PAN African Gold (Panaf) is to pay its largest final dividend yet of R300m, a 42% increase on last year’s payout following a strong showing in its 2016 financial year in which gold output increased 16.5% to just over 200,000 ounces.
The gold and coal group’s CEO, Cobus Loots, said the record dividend was acknowledgement of shareholders’ desire for an attractive payout and added that the firm had also reviewed its dividend policy.
As a result, the company will recommend a payout ratio of 40% of net cash generated from operating activities after stay in business capital and capital for debt service.
Panaf’s single largest shareholder is PAF Gold, (previously Shanduka Gold) which has a 22.5% stake. This follows a transaction in which Panaf bought a minority stake in Shanduka Gold – an effort informed by the need to preserve its black economic empowerment status following the merger of Shanduka Group with Pembani.
Financially, Panaf reported full-year share earnings some 163% higher at 30.20 cents per share (2015: 11.48c/share). The figures were underpinned by a strong operational performance with increases in grades at Barberton Mines and especially at Evander Mines, up roughly a gram per tonne, ending its low grade intersections that had negatively affected the company.
The Evander gold retreatment operations were at nameplate capacity whilst Uitkomst, a coal mine in KwaZulu-Natal province, also made a contribution to the bottom line.
A one quarter increase in the dollar gold price, however, gave significant impetus to Pan African’s results and with the prospect of low interest rate and geopolitical uncertainty, the outlook remained solid for the group.
Loots added that growth through acquisition remained a strategic goal as a result of its strong margins as it positioned “… the group to capitalise on potential acquisition opportunities”.
The company has been weighing up a number of growth options including a surface gold mining project in Mpumalanga province known as Elikhulu.
If approved the project could increase group output to 250,000 oz/year for the first eight years of its life, although Loots said in the past it requires a competitive capital number of about R1bn. The project was currently the subject of a definitive feasibility study by DRA with results of the study due by November.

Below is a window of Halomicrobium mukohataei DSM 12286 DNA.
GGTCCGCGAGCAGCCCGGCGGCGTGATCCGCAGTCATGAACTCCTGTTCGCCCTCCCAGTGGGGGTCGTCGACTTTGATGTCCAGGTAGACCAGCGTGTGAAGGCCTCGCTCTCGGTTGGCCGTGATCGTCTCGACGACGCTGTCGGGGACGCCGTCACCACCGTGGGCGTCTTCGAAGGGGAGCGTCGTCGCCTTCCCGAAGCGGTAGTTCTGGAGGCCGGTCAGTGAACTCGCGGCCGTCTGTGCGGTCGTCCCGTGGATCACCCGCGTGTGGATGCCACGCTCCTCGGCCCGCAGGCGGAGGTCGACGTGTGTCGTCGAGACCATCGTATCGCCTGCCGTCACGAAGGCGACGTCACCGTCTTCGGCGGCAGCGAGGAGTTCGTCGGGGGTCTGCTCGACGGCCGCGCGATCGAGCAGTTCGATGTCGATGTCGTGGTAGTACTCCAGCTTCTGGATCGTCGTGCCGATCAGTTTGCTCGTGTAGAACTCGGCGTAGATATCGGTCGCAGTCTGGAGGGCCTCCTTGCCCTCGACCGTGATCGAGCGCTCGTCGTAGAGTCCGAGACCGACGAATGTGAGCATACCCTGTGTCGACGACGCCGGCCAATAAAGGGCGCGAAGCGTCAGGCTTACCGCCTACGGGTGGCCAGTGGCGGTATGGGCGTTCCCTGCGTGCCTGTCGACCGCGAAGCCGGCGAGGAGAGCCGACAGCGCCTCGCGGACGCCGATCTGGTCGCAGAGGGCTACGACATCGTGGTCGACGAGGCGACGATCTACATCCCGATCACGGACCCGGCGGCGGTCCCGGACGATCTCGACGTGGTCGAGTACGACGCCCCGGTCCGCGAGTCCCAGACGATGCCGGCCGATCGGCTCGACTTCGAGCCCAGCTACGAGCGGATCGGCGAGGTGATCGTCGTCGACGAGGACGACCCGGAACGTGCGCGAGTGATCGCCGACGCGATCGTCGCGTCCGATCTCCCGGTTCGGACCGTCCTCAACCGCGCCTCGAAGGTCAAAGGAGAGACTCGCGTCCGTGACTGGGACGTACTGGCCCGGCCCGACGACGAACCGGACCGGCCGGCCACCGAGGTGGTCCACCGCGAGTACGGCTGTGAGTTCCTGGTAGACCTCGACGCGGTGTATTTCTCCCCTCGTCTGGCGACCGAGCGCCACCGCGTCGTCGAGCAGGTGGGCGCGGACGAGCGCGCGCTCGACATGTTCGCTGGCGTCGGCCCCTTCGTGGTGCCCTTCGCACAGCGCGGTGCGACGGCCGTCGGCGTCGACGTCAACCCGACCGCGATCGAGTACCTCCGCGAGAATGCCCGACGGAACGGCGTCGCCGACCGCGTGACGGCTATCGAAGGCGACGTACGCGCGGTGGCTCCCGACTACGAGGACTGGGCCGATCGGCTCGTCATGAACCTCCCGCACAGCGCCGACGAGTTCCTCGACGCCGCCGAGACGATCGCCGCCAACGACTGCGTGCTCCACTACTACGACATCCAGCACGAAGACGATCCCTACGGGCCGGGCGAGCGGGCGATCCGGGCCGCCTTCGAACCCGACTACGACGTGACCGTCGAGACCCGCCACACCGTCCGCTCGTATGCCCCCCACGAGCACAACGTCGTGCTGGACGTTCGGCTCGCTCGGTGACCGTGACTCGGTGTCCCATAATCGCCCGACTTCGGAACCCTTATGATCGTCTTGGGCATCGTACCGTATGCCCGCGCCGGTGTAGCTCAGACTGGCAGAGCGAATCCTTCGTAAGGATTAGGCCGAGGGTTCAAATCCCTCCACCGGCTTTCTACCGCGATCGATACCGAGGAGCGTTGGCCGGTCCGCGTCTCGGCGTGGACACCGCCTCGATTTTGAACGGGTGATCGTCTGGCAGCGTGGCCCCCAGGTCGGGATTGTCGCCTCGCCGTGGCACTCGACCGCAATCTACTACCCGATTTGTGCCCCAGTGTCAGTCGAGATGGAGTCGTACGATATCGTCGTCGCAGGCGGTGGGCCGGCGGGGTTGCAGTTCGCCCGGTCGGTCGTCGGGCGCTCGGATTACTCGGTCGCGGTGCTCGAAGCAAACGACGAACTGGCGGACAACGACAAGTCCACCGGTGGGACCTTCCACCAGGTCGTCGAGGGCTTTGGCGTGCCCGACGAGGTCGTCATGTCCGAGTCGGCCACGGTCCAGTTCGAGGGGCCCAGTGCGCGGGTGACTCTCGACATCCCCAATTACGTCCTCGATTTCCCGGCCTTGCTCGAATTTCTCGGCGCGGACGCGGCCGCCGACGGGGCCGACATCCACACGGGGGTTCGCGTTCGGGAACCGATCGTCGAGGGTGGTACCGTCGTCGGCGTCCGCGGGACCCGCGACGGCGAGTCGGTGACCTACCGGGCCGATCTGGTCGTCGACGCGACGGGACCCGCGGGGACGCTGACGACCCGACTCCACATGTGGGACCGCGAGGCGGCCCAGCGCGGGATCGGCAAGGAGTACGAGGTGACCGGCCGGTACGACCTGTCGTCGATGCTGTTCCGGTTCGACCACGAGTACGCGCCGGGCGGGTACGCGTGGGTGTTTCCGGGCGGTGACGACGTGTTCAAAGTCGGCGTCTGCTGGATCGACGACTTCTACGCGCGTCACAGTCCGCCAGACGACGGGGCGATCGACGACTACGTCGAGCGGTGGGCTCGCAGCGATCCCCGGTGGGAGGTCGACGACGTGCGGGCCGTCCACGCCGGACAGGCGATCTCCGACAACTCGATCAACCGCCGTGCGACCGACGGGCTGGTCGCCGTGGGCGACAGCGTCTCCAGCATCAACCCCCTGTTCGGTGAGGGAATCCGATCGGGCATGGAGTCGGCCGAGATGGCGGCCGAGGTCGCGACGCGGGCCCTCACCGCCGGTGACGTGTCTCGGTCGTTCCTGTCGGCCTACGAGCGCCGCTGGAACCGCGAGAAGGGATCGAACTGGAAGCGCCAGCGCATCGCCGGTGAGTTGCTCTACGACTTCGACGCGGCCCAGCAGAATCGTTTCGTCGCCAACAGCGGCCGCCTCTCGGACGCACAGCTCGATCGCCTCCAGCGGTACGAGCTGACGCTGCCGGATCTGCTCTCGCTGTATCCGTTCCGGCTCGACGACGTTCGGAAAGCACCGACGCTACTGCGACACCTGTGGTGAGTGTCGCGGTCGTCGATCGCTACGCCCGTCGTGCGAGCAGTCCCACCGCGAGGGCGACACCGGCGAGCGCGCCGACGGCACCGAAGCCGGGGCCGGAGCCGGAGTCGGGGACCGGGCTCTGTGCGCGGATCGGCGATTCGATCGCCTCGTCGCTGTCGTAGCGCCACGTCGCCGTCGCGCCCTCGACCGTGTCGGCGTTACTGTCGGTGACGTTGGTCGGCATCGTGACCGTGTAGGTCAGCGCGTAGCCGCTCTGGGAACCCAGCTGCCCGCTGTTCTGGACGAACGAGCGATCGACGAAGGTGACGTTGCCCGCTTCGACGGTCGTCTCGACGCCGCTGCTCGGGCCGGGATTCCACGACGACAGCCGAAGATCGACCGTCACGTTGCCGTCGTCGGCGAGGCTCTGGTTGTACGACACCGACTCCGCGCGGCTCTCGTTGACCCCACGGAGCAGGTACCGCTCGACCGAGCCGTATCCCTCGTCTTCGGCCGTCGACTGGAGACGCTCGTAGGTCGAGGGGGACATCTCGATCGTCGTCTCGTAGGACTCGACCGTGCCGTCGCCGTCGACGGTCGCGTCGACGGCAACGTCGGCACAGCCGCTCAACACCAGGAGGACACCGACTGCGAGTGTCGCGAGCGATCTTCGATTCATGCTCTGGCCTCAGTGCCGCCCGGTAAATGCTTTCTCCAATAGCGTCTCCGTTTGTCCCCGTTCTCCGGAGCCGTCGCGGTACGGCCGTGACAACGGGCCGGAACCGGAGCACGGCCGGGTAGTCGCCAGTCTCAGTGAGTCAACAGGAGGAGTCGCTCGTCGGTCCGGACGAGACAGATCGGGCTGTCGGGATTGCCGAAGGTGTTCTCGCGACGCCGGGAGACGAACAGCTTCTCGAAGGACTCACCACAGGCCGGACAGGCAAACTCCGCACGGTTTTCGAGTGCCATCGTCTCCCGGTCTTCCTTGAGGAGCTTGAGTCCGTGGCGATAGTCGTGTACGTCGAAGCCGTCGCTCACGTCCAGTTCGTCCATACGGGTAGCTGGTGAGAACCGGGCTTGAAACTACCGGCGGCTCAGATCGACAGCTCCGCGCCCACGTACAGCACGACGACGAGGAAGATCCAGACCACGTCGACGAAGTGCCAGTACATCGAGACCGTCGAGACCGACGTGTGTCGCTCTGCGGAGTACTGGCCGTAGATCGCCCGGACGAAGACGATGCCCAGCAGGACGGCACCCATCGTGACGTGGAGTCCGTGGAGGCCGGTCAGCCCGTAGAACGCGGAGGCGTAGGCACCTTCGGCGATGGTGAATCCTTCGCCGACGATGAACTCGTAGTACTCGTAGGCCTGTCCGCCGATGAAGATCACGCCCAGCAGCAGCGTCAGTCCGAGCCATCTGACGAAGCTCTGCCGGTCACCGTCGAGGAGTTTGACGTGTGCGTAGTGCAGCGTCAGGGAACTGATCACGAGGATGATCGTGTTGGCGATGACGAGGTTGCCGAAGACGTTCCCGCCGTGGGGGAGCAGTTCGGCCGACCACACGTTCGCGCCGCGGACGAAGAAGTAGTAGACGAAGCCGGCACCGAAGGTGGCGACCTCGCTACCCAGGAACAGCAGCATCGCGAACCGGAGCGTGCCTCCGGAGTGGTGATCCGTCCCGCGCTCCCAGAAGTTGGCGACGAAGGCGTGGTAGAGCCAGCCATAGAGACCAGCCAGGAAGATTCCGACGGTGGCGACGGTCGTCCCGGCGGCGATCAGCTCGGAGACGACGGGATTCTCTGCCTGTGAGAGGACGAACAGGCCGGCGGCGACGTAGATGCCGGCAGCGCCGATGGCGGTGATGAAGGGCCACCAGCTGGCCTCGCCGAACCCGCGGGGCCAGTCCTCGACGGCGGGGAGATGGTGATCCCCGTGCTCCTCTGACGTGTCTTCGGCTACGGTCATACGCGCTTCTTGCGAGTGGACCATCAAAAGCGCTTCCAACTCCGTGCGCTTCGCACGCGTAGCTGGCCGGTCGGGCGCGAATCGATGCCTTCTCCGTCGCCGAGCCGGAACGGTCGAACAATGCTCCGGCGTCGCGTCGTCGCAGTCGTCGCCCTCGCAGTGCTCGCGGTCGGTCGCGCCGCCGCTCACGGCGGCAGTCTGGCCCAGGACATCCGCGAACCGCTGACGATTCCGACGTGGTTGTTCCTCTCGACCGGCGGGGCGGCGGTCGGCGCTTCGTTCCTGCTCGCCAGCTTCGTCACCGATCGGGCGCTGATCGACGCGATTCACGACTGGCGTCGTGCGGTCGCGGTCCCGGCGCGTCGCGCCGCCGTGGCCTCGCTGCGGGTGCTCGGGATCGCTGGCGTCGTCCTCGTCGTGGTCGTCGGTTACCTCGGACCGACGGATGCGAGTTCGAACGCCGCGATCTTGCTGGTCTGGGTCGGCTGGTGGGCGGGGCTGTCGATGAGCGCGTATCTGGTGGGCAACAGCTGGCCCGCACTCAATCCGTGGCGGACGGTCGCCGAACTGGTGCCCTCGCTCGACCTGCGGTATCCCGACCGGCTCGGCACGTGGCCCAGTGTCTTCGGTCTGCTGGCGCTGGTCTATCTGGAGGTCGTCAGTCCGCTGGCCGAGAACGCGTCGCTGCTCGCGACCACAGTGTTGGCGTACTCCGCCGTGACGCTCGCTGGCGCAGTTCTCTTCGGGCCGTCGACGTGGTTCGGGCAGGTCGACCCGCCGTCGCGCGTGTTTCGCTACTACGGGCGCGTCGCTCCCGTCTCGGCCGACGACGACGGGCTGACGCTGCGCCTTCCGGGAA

Speaking at the presentation of the group’s results today, Loots said Elikhulu would cost R1.7bn which he acknowledged was “significant”. However, relative to the firm’s market capitalisation, this was not a greater investment that at its BTRP facilities at its Barberton operations.
“We have underwritten termsheets for the full amount [of the capital cost] from a number of financial institutions,” said Loots in respect of financing Elikhulu.
Panaf also has expansion options at Evander including the so-called Evander 2010 pay channel which can be accessed through Evander Mines 7 shaft, previously worked by Harmony Gold.
Surface drilling of the pay channel is underway although when Harmony stopped mining at 7 shaft it allowed for flooding of infrastructure to 18 level, the company said.
Panaf said it was involved in a study of this expansion prospect with results also due November. “The 2010 pay channel may offer Evander Mines the possibility of establishing a new mine area without having to incur the cost of sinking a new shaft from surface,” it said.
“During the next year we will also investigate further medium- to long-term underground production increases from sources such as 9 Shaft and projects such as Evander South at Evander Mines,” the company said.
Loots said the company remained interested in merger and acquisition and had considered three gold operating companies in West Africa. “However, they didn’t meet our investment hurdles. We are quite conservative,” he said.